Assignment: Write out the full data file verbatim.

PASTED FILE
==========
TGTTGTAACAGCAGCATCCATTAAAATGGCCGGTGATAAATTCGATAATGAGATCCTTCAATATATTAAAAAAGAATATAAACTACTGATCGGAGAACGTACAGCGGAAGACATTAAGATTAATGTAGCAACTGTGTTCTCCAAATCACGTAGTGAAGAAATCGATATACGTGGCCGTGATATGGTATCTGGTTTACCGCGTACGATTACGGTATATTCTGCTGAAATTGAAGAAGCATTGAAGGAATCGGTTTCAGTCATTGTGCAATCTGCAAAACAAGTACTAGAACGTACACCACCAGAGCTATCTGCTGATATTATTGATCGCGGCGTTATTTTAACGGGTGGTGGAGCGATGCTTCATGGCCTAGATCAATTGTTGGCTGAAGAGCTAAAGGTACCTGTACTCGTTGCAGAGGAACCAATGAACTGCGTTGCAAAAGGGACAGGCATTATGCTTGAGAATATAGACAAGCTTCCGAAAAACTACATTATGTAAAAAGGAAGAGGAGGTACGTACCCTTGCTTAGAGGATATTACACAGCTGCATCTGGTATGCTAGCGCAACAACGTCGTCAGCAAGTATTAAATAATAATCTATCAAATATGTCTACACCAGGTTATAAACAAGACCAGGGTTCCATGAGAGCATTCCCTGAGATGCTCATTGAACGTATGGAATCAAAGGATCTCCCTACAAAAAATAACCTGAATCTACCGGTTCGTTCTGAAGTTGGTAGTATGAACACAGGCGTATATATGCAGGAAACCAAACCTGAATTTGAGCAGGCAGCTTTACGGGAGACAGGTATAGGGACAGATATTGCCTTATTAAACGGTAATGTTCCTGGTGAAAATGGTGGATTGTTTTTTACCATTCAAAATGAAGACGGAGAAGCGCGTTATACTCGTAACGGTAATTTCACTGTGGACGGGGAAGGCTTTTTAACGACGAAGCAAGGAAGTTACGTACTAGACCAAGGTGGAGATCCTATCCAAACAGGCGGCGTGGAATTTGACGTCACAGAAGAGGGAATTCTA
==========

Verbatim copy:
TGTTGTAACAGCAGCATCCATTAAAATGGCCGGTGATAAATTCGATAATGAGATCCTTCAATATATTAAAAAAGAATATAAACTACTGATCGGAGAACGTACAGCGGAAGACATTAAGATTAATGTAGCAACTGTGTTCTCCAAATCACGTAGTGAAGAAATCGATATACGTGGCCGTGATATGGTATCTGGTTTACCGCGTACGATTACGGTATATTCTGCTGAAATTGAAGAAGCATTGAAGGAATCGGTTTCAGTCATTGTGCAATCTGCAAAACAAGTACTAGAACGTACACCACCAGAGCTATCTGCTGATATTATTGATCGCGGCGTTATTTTAACGGGTGGTGGAGCGATGCTTCATGGCCTAGATCAATTGTTGGCTGAAGAGCTAAAGGTACCTGTACTCGTTGCAGAGGAACCAATGAACTGCGTTGCAAAAGGGACAGGCATTATGCTTGAGAATATAGACAAGCTTCCGAAAAACTACATTATGTAAAAAGGAAGAGGAGGTACGTACCCTTGCTTAGAGGATATTACACAGCTGCATCTGGTATGCTAGCGCAACAACGTCGTCAGCAAGTATTAAATAATAATCTATCAAATATGTCTACACCAGGTTATAAACAAGACCAGGGTTCCATGAGAGCATTCCCTGAGATGCTCATTGAACGTATGGAATCAAAGGATCTCCCTACAAAAAATAACCTGAATCTACCGGTTCGTTCTGAAGTTGGTAGTATGAACACAGGCGTATATATGCAGGAAACCAAACCTGAATTTGAGCAGGCAGCTTTACGGGAGACAGGTATAGGGACAGATATTGCCTTATTAAACGGTAATGTTCCTGGTGAAAATGGTGGATTGTTTTTTACCATTCAAAATGAAGACGGAGAAGCGCGTTATACTCGTAACGGTAATTTCACTGTGGACGGGGAAGGCTTTTTAACGACGAAGCAAGGAAGTTACGTACTAGACCAAGGTGGAGATCCTATCCAAACAGGCGGCGTGGAATTTGACGTCACAGAAGAGGGAATTCTA